A professor at the University of Guelph Ontario Veterinary College, Stephen LeBlanc said he works with a great group of graduate students and colleagues who conduct research on dairy cow health and reproduction. His teaching is mostly with final-year veterinary students in the college’s ambulatory practice and in advanced electives in dairy health management and reproductive medicine. Over the years, Stephen has advised more than 20 graduate students who now work as professors and veterinarians, and in support and advisory roles in the dairy industry.

Despite common-held beliefs, you can “teach an old dog new tricks.” LeBlanc milked his first cow at the age of 19 and he hasn’t looked back since. His academic training and professional career include a bachelor’s degree in animal science, Doctor of Veterinary Medicine degree, work in a private veterinary practice, doctorate degree, another stint in private practice, part-time work as a technical service veterinarian with an animal health company, running a continuing education program for dairy veterinarians, and now a full-time veterinary college professor.

LeBlanc describes dairy cattle physiology as “fascinating.” “Reproduction is fundamental to dairy production and everything in dairy management has effects on reproduction,” said LeBlanc. “So, there is always an opportunity to understand things better and translate that into practical action.”

Speaking of “old,” LeBlanc is a DCRC “founding father.” He spoke at the first DCRC Annual Meeting in 2006 and has been a DCRC member ever since. From 2014 to 2017, he served on the DCRC executive committee, including a year as board chair.

According to LeBlanc, DCRC has become a trusted source of credible, science-based information. “The DCRC Annual Meeting is a showcase of dairy reproduction management’s state-of-the-art tools and technologies,” he said. “DCRC speakers and leaders also look to the future – exploring where our industry can and should go.” LeBlanc also serves in a key role on the DCRC Governance Subcommittee of the Strategic Plan Committee. DCRC is looking to the future as it implements the plan created last year.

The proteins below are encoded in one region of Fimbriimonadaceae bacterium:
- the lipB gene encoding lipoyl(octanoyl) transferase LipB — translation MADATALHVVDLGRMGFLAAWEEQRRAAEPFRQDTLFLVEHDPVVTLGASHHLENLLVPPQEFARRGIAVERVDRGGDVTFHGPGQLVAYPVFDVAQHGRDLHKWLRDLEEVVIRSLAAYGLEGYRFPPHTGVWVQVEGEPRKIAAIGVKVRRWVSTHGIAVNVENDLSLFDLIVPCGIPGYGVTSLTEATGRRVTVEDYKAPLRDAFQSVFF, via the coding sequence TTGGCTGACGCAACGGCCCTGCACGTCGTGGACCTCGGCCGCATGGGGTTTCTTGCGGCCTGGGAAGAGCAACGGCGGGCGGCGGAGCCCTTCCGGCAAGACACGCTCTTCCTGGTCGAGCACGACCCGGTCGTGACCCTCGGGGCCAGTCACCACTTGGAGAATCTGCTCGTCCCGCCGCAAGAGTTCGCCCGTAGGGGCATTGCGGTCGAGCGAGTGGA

Communication and continuing education are at the forefront of DCRC’s activities. Due to his involvement with DCRC, LeBlanc has learned that the best advisers really understand cows and the best managers also excel in understanding and motivating people. “While our meetings and webinars are outstanding sources of the latest scientific information in a practical format, I take inspiration from some of the presentations by outstanding farmers and the thought leaders of our industry,” he said.

When asked about the dairy industry’s biggest reproductive challenges, LeBlanc responded, “For many years, we struggled to translate all that we were learning in research into positive shifts in pregnancy rates on a large scale. Now, we have tools and technologies for management of reproduction, as well as improved practices for overall cow health that allow more and more herds to sustainably approach economically optimal reproductive performance.

“We will be challenged to continue to produce milk – such a wholesome food – in ways that are acceptable to consumers who are not always well informed about science and tradeoffs in food production. Nevertheless, DCRC will continue to showcase approaches and solutions that work for producers, our cows and our customers.”